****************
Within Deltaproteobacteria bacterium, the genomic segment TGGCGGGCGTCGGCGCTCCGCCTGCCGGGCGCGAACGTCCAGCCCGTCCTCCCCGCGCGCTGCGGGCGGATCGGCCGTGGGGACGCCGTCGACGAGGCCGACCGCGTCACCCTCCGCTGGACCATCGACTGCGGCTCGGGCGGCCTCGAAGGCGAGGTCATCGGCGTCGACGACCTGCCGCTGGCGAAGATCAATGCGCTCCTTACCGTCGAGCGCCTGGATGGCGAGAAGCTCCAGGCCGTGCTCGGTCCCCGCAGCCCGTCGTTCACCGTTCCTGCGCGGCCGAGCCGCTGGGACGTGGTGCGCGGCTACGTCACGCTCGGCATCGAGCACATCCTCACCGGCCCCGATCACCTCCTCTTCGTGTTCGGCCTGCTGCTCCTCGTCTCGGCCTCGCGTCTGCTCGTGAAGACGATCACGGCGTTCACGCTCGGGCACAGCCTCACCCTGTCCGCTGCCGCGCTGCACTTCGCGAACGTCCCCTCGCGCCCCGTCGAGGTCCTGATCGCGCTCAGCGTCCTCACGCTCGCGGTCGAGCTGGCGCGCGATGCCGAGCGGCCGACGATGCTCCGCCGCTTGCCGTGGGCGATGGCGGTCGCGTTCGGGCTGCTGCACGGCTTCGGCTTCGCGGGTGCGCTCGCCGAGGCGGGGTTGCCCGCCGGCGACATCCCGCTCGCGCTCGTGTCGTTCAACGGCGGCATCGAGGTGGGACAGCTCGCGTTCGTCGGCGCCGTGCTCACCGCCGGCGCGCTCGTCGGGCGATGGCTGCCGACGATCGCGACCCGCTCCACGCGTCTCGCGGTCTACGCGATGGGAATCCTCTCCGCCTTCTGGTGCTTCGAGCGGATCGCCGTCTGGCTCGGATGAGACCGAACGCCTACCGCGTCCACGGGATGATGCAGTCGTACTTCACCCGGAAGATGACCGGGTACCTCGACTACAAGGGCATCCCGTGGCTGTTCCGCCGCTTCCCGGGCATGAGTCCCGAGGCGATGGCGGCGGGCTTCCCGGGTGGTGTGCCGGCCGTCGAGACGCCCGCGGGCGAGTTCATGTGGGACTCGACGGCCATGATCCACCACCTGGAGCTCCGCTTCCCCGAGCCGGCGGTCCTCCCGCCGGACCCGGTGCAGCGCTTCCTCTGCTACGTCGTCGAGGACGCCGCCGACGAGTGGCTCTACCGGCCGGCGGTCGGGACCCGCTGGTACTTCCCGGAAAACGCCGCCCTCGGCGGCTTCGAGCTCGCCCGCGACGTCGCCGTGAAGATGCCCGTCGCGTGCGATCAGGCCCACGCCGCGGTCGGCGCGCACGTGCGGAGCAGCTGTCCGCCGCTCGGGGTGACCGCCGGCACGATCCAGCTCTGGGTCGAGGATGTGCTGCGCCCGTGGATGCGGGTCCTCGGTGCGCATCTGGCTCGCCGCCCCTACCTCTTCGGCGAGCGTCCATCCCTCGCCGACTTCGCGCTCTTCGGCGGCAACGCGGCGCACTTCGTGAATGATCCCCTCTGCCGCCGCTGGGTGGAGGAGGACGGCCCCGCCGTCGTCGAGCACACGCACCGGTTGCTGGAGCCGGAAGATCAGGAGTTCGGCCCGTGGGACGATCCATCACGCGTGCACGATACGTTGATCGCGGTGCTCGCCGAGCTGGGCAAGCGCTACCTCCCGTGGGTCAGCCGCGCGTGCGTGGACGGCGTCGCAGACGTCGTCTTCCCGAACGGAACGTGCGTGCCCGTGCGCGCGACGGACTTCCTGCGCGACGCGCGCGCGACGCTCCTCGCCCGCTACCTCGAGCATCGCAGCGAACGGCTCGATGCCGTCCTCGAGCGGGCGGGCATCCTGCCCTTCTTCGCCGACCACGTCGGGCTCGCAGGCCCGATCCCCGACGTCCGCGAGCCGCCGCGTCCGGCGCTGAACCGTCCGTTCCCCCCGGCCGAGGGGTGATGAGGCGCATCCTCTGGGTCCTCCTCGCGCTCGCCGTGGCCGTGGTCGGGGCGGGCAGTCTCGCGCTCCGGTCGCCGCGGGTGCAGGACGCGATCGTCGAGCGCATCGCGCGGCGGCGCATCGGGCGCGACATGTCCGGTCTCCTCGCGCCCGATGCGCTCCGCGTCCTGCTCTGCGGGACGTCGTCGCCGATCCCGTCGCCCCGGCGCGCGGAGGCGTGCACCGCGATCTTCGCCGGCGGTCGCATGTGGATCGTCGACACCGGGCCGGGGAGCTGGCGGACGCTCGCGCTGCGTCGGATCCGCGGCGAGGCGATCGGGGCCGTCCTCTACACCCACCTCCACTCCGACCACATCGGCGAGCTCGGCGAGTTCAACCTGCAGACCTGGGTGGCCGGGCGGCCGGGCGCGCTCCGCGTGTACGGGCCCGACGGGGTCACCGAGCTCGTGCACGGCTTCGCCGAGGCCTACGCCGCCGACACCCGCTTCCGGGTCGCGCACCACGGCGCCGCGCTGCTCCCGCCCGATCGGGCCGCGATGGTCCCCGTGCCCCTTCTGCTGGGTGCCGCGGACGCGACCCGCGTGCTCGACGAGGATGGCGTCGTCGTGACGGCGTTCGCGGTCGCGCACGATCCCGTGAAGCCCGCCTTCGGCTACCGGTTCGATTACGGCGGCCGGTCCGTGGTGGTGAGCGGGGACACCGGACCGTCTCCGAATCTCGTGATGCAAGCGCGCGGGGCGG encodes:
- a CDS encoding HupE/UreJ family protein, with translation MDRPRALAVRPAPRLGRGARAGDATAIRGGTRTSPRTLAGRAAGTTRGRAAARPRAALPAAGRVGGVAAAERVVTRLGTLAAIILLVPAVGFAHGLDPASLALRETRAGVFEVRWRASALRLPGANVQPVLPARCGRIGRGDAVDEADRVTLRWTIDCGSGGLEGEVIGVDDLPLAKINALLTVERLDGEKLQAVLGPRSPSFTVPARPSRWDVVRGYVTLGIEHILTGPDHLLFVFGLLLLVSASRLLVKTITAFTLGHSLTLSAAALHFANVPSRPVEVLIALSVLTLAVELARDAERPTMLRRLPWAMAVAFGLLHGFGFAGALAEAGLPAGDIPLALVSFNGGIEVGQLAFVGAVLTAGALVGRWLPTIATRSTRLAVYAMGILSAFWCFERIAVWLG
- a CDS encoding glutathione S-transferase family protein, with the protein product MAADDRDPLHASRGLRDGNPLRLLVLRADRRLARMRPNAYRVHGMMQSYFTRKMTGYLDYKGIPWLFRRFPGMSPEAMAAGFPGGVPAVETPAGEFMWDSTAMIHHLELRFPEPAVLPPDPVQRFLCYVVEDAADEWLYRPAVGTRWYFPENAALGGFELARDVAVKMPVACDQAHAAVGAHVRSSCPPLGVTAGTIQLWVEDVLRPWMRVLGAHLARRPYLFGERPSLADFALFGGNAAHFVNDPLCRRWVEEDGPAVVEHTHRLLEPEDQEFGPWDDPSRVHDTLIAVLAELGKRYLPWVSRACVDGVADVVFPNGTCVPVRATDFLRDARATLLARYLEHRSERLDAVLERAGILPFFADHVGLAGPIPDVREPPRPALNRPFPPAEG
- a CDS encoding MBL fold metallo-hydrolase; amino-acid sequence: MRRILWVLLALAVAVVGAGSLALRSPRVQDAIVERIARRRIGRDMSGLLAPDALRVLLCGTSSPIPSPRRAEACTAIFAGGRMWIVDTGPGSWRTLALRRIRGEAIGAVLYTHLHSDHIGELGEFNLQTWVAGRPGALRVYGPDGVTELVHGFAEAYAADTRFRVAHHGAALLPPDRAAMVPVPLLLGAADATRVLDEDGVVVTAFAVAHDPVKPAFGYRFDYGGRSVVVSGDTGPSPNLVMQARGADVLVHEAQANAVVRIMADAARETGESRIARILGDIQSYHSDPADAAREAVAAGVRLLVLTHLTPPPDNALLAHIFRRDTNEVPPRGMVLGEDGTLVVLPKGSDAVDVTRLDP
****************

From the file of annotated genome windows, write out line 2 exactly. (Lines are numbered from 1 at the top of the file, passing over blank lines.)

- a CDS encoding HupE/UreJ family protein, with translation MDRPRALAVRPAPRLGRGARAGDATAIRGGTRTSPRTLAGRAAGTTRGRAAARPRAALPAAGRVGGVAAAERVVTRLGTLAAIILLVPAVGFAHGLDPASLALRETRAGVFEVRWRASALRLPGANVQPVLPARCGRIGRGDAVDEADRVTLRWTIDCGSGGLEGEVIGVDDLPLAKINALLTVERLDGEKLQAVLGPRSPSFTVPARPSRWDVVRGYVTLGIEHILTGPDHLLFVFGLLLLVSASRLLVKTITAFTLGHSLTLSAAALHFANVPSRPVEVLIALSVLTLAVELARDAERPTMLRRLPWAMAVAFGLLHGFGFAGALAEAGLPAGDIPLALVSFNGGIEVGQLAFVGAVLTAGALVGRWLPTIATRSTRLAVYAMGILSAFWCFERIAVWLG